Moore School honors six
The annual Business Leadership Dinner put on by USC's Moore School of Business was held last Friday, April 24, inside The Zone above the end zone seats at Williams- Brice Stadium. The crowd had cocktails and conversation for the first hour, followed by comments by Dean Hildy Teegen.
Teegen shared her concerns over the reduced state support, now down to 17 percent of USC's annual budget, and the eroded investments portfolio that is needed to support promising students and productive faculty. On the other hand, Teegen is pleased with her comprehensive reorganization of the Moore School and her two new academic programs, all which leverage the school's stellar reputation in international business.
The next great leap forward is to match Darla Moore's $45 million challenge gift. For every dollar donated up to $45 million, Moore will match dollar for dollar. The challenge period ends this August 1, a little more than three months away.
Looming on the minds of just about everyone in the room of 350 diners was the prospect of a new physical plant. The renovation/expansion of the existing Moore School buildings, the Close and the Hipp, has been shelved in favor of a new building in the Vista. The existing building can be leased long- term to the next- door National Advocacy Center, and the lease revenue finances the Moore School's new building, at least in large part.
There is a spirited fund raising campaign to complement the lease revenues, enough to put up the new quarters. Possibly in the works is a new wing dedicated to a greatly expanded continuing education program, attracting the low maintenance adult students who make for a cash cow in the better graduate schools of business in the country.
The keynote speaker was Jill Griffin, Distinguished Alumna in 2003 and leader of the Austinbased Griffin Group, training companies to build fiercely loyal customers.
Klaus Kuehn (MIBS 89) was recognized with a Distinguished Alumnus Award. Kuehn is the chief financial officer of Bayer AG in Leverkusen, Germany, where he arrived in 1998 as the new head of the Finance Department. His first major task in the Finance Department was to manage the successful initial public offering of Bayer's then subsidiary Agfa. He has been on the company's Board of Management since 2002.
Second to be recognized with a Distinguished Alumnus Award was Columbia's Andy Lowrey (PMBA '90), president and CEO of AgFirst Farm Credit Bank, one of the five regional banks of the Farm Credit System. AgFirst and its affiliated entities serve 75,000 agriculturists and rural home owners in 15 states and Puerto Rico with combined assets of $32 billion.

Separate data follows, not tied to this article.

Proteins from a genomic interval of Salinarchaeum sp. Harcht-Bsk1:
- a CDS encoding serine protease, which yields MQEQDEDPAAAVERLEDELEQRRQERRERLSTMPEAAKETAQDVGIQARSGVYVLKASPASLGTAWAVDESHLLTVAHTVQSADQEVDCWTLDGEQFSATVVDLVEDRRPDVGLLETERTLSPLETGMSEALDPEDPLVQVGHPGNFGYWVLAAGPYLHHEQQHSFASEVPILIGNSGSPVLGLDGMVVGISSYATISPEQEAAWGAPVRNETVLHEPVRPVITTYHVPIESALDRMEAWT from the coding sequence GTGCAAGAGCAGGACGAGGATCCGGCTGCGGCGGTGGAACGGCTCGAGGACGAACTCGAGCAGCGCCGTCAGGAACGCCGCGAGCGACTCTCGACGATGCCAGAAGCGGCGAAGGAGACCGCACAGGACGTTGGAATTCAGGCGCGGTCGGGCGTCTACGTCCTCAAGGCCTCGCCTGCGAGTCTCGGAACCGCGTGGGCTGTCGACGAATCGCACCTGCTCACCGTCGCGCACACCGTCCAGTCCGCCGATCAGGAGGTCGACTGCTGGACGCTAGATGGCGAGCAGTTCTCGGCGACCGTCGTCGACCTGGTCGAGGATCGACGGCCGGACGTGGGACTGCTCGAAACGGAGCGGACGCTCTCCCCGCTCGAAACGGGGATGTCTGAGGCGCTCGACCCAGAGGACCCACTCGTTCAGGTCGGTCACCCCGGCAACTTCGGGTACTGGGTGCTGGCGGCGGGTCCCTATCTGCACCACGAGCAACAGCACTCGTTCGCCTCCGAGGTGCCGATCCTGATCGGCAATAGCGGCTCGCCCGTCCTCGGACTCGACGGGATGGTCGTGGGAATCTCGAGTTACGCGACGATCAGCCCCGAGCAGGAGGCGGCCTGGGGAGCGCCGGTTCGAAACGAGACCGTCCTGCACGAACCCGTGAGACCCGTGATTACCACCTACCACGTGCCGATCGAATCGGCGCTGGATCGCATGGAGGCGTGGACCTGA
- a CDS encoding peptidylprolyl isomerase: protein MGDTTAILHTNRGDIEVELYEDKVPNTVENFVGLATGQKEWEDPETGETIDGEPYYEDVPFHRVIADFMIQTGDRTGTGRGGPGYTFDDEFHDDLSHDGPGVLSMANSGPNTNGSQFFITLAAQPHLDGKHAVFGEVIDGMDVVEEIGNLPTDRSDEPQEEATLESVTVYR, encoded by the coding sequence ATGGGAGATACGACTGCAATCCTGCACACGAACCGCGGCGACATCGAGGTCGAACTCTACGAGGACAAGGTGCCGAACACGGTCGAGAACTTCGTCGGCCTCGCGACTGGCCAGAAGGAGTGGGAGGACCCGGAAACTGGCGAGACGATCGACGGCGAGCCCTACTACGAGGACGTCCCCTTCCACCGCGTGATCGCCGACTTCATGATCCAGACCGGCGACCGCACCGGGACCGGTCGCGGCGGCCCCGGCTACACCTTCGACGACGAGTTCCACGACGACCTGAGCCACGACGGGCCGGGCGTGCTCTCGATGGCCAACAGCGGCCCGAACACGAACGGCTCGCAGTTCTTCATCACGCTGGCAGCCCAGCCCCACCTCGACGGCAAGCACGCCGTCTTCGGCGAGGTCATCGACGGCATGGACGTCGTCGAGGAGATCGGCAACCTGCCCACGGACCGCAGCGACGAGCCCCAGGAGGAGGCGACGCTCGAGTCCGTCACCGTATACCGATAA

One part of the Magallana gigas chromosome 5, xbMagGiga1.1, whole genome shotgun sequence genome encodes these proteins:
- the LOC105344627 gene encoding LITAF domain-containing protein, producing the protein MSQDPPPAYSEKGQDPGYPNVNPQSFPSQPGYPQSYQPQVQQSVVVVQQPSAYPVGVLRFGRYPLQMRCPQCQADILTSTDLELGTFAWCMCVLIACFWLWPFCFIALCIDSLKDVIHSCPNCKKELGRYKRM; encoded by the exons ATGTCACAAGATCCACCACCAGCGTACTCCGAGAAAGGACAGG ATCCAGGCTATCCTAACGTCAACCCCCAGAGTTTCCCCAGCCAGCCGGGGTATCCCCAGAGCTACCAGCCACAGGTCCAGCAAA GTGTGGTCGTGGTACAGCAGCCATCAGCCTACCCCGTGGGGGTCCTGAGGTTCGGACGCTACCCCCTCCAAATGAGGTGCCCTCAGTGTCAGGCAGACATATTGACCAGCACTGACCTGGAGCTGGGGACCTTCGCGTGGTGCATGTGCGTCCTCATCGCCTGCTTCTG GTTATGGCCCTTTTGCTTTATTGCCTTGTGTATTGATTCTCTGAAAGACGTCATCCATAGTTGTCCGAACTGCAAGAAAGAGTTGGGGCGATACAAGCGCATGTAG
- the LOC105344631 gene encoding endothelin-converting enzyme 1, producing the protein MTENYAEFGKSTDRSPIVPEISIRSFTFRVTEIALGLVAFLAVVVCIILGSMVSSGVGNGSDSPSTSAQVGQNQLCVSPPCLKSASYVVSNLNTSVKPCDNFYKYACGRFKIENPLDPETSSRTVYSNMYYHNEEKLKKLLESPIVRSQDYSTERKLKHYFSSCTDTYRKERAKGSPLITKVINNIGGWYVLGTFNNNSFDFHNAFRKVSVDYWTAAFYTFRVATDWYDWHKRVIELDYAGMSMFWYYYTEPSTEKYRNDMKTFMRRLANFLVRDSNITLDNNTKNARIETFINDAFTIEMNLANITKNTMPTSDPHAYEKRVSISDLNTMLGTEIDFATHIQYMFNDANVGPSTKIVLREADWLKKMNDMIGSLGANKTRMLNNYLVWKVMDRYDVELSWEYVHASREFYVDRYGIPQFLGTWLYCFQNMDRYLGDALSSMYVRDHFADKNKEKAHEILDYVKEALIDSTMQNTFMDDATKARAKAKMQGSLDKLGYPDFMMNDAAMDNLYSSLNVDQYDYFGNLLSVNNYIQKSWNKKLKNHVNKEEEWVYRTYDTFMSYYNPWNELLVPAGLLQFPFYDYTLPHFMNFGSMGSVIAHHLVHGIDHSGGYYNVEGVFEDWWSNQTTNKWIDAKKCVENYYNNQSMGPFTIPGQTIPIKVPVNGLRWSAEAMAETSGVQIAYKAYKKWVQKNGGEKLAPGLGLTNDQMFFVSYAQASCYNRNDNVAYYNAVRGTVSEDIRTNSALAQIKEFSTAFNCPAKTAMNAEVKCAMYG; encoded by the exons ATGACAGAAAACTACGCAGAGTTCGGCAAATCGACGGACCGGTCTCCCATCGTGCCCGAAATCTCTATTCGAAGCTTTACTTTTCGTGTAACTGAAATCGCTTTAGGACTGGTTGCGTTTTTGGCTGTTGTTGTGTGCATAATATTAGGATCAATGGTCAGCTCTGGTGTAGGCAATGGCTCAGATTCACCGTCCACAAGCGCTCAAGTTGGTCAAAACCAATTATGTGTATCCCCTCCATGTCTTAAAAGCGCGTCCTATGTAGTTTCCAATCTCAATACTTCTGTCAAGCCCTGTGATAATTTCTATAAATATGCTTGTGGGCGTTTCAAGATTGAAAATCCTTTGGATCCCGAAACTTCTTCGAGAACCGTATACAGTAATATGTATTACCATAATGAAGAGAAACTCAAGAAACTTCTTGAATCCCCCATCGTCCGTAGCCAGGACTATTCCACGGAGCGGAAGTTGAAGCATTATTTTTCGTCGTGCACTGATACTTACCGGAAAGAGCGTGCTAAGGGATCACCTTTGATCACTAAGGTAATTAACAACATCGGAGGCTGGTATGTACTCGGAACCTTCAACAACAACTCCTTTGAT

José Salibi Neto, Distinguished Alumnus Award recipient, earned his BS in business administration in 1982 while he was the USC tennis team's top player and captain. In 1986, he earned his MIBS degree and won the MIBS 1986 Service Award. He is the co- founder and chief knowledge officer of the HSM Group, a leading international multimedia management organization with offices in six countries. Business author and guru Peter Drucker has publicly praised HSM as the best company in the business. Neto recognized his college tennis coach, Ron Smarr, in the audience, and he hung around with his tennis buddies after the dinner.
As the Georgia market president and U.S. specialty business head of RBC Bank in Atlanta, Moore School Distinguished Alumna Drew Atkinson Putt reports to the chairman and CEO of the fourth largest bank in North America, RBC of Toronto, Canada. She serves on its Operating Committee and the Enterprise Risk Committee. RBC is one of only seven banks worldwide that carry a Moody's triple- A credit rating. Putt graduated at Moore with a BS in business administration, and she first went to work for First Union National Bank, now Wachovia, part of Wells Fargo. Putt joined RBC five years ago, and, this summer, she and her family move to Atlanta.
The 2009 Young Alumna Award went to Eden Isbell, MHR '92. She is senior director of human resources at Genzyme Corporation in Cambridge, Mass. Genzyme has more than 11,000 employees and annual sales of $4.6 billion. In 2003, Isbell led the U.S. human resources efforts for Genzyme's acquisition of SangStat Corporation. Isbell leads a cross- functional human resources team, and she serves on the senior management team as senior director of human resources for Genzyme Biosurgery, Genzyme Transplant & Oncology, and Corporate Development.
The Moore School's 2009 Distinguished Service Award went to Dr. S. Travis Pritchett, a commissioner with the South Carolina Retirement System Investment Commission and a Distinguished Professor Emeritus at the Moore School. Pritchett joined the Moore School in 1973 as an associate professor. He was promoted to full professor in 1976. Pritchett held the W. Frank Hipp Chair between 1983 and retirement in 2000. He was chair of the Banking, Finance, Insurance, and Real Estate Department for seven years. He is the former editor
and Insurance, and he was the associate editor of six other journals. In 1989, the Professional Insurance Agents' Insurance Foundation chose Pritchett as the first recipient of the National Insurance Educator of the Year Award.
Dean Teegen asked the audience to vote with their remotes their preference for the awards dinner next year. The majority agreed to return to The Zone.